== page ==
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When Seasoning A Dish, Consider How Heat Will Impact Potency

Person seasoning pan of food
Person seasoning pan of food - Floriana/Getty Images

When you've been cooking for yourself for a while, it's common to expect certain dishes to turn out the same way each time. Minced garlic will always give food a pungent aroma. Lemon zest is sure to brighten up a dish. Yet, when the garlic is imperceptible and the lemon ends up making your food bitter, you'll discover that heat impacts the potency of seasonings.

Unless they're expired or consistently exposed to light, your herbs and spices shouldn't change in taste too much, right? It turns out that being heated can change the flavor of your seasonings and aromatics. If you've ever added onions or shallots right at the end of cooking a dish, you'll notice that it's much stronger than when it's been cooked down.

The same tends to go for seasonings. When they're all added together in the beginning, they mesh together, creating a unique fusion of flavors. If you want a particular spice to stand out, add it at the tail end of cooking. While that's a good place to start, there are certain herbs and spices that get stronger as they cook. Read ahead to learn how heat affects your favorite seasonings.

Read more: Vinegar Cooking Hacks You'll Wish You Knew Sooner

When To Add Seasonings While Cooking

Cook adding aromatics to pan on stove
Cook adding aromatics to pan on stove - Fotostorm/Getty Images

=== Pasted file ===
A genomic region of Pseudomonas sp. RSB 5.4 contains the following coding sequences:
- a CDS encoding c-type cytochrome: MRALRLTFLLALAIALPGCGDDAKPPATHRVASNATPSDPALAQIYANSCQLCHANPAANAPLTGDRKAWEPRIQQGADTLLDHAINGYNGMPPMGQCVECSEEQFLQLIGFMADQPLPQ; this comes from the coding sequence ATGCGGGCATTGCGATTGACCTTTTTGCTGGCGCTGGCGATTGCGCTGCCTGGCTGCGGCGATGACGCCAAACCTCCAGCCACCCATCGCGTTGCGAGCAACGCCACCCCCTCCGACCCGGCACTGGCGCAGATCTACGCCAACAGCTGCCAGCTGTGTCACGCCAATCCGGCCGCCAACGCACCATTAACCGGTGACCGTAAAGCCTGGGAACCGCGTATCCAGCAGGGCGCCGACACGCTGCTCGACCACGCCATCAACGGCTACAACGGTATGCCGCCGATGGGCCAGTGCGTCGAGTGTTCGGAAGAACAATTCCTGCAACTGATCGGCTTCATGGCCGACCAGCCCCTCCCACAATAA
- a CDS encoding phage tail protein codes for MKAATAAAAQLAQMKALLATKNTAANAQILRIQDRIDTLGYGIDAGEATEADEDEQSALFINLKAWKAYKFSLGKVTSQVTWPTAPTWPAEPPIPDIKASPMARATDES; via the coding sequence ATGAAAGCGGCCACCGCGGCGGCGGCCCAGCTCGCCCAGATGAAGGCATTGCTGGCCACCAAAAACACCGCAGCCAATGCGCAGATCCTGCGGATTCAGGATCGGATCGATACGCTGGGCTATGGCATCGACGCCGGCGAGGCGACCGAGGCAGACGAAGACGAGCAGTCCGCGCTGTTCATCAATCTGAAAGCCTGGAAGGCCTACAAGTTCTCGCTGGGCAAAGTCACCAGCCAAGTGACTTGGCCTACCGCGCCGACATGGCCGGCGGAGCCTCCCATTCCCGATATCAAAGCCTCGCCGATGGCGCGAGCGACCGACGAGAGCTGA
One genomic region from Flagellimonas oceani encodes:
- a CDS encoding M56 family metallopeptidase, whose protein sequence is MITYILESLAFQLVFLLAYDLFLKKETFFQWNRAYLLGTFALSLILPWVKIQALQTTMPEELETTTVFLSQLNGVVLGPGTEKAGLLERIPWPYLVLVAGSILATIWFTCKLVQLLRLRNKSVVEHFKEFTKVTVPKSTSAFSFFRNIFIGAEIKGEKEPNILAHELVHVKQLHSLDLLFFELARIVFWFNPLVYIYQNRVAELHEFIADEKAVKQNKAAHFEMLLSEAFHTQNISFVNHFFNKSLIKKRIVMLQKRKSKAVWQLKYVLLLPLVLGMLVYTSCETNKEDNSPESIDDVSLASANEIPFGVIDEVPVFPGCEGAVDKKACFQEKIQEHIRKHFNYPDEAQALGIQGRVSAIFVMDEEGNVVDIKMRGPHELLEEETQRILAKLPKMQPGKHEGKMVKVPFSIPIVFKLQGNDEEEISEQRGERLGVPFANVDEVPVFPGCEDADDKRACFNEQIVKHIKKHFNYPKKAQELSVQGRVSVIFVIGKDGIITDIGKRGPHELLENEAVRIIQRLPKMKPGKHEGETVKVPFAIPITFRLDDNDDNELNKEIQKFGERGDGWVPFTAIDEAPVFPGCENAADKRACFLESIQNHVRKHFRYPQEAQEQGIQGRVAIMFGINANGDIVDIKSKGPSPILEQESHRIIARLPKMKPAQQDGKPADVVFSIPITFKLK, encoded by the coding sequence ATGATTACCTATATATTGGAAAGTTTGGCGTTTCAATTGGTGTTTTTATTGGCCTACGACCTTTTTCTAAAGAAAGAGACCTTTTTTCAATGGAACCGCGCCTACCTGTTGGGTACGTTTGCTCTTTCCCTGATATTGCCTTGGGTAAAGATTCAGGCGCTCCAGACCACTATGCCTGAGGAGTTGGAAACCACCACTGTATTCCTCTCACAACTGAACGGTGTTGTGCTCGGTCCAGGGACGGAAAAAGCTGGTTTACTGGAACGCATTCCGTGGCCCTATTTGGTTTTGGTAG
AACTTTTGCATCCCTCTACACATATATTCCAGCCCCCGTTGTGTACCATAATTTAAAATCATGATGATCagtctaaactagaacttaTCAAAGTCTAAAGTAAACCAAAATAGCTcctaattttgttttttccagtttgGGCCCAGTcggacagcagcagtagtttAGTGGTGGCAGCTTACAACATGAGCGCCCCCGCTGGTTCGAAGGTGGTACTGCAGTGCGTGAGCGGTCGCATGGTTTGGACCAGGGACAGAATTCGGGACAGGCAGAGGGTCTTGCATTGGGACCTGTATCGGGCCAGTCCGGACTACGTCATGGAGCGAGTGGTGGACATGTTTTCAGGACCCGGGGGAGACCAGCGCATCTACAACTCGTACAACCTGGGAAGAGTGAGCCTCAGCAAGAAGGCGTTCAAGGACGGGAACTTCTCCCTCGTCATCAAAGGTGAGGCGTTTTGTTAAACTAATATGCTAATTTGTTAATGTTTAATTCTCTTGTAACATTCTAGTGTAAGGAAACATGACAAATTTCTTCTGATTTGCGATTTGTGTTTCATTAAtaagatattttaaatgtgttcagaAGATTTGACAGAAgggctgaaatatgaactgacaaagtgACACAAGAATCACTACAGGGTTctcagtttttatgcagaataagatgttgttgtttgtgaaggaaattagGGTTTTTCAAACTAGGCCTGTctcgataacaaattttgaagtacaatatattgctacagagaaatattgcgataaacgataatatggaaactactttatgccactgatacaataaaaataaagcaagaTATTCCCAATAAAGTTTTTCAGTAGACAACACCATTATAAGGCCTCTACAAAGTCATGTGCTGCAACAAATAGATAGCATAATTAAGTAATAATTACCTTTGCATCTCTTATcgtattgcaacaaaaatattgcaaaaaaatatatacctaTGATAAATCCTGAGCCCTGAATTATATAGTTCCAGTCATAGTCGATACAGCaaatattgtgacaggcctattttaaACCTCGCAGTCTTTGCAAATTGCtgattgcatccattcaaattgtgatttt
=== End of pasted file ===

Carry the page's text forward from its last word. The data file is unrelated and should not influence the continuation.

Although some seasonings are more apparent when added at the end, others benefit from being cooked long before. To create a richer experience with food, you should start toasting your spices. Oftentimes, heady spices like coriander or nutmeg can have a bitter taste. To activate the sweet, warmth within them, heat the whole spices on the stove for a deeper flavor.

On the other hand, fresh herbs should be added towards the end of cooking. Since they're milder than their dried counterparts, they'll lose flavor faster when cooked. However, the same doesn't go for rosemary. The woody herb tends to get stronger as it cooks, so add it at the end if you don't want it to overwhelm your dish.

For ground spices like paprika, garlic powder, or black pepper, add them right in the middle of cooking. Since they tend to be on the stronger side, they should have enough time to blend together and infuse the dish without engulfing the flavor of your food.

Read the original article on Tasting Table.